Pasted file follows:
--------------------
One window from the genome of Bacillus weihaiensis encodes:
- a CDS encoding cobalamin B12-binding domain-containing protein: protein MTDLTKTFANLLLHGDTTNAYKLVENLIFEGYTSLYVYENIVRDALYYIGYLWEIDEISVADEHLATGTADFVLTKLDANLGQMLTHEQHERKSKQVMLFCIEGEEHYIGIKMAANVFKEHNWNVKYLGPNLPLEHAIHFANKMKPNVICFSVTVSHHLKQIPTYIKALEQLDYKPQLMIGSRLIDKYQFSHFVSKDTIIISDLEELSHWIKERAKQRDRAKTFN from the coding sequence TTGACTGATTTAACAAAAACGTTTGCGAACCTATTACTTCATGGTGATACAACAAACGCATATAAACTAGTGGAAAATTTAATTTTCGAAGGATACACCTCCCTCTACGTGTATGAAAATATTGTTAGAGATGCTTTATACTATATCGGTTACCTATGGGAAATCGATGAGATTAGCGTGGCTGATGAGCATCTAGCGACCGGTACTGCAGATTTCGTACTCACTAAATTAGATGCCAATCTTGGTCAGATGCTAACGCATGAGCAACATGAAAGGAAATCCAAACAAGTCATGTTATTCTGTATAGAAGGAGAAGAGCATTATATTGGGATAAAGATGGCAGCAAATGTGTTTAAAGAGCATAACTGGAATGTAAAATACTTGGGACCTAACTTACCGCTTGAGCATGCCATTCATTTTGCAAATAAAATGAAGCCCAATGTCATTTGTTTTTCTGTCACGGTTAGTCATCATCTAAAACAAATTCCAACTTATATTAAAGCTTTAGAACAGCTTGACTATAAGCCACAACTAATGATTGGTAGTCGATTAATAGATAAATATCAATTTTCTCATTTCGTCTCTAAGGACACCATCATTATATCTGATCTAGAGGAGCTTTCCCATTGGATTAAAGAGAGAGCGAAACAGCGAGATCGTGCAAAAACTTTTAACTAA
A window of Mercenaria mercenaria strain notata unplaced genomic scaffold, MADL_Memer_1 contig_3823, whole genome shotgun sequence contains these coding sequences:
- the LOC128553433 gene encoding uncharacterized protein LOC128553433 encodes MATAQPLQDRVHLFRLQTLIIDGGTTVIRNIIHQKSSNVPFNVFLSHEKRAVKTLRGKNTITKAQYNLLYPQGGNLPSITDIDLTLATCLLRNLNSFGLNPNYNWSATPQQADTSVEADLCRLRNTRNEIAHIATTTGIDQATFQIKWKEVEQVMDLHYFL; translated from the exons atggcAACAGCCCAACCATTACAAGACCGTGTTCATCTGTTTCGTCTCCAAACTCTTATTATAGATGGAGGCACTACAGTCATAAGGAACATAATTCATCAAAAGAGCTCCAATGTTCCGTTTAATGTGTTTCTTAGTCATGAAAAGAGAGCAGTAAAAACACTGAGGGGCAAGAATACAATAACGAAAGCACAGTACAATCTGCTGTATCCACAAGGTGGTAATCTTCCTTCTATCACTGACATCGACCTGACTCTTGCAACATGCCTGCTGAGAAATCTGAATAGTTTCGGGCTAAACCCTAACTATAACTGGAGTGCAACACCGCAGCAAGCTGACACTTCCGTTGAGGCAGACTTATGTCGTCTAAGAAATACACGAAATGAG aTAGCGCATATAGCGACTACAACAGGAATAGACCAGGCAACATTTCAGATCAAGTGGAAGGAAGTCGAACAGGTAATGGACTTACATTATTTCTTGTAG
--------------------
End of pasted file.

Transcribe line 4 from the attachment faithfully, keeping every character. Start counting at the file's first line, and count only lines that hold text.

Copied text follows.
- the LOC128553433 gene encoding uncharacterized protein LOC128553433 encodes MATAQPLQDRVHLFRLQTLIIDGGTTVIRNIIHQKSSNVPFNVFLSHEKRAVKTLRGKNTITKAQYNLLYPQGGNLPSITDIDLTLATCLLRNLNSFGLNPNYNWSATPQQADTSVEADLCRLRNTRNEIAHIATTTGIDQATFQIKWKEVEQVMDLHYFL; translated from the exons atggcAACAGCCCAACCATTACAAGACCGTGTTCATCTGTTTCGTCTCCAAACTCTTATTATAGATGGAGGCACTACAGTCATAAGGAACATAATTCATCAAAAGAGCTCCAATGTTCCGTTTAATGTGTTTCTTAGTCATGAAAAGAGAGCAGTAAAAACACTGAGGGGCAAGAATACAATAACGAAAGCACAGTACAATCTGCTGTATCCACAAGGTGGTAATCTTCCTTCTATCACTGACATCGACCTGACTCTTGCAACATGCCTGCTGAGAAATCTGAATAGTTTCGGGCTAAACCCTAACTATAACTGGAGTGCAACACCGCAGCAAGCTGACACTTCCGTTGAGGCAGACTTATGTCGTCTAAGAAATACACGAAATGAG aTAGCGCATATAGCGACTACAACAGGAATAGACCAGGCAACATTTCAGATCAAGTGGAAGGAAGTCGAACAGGTAATGGACTTACATTATTTCTTGTAG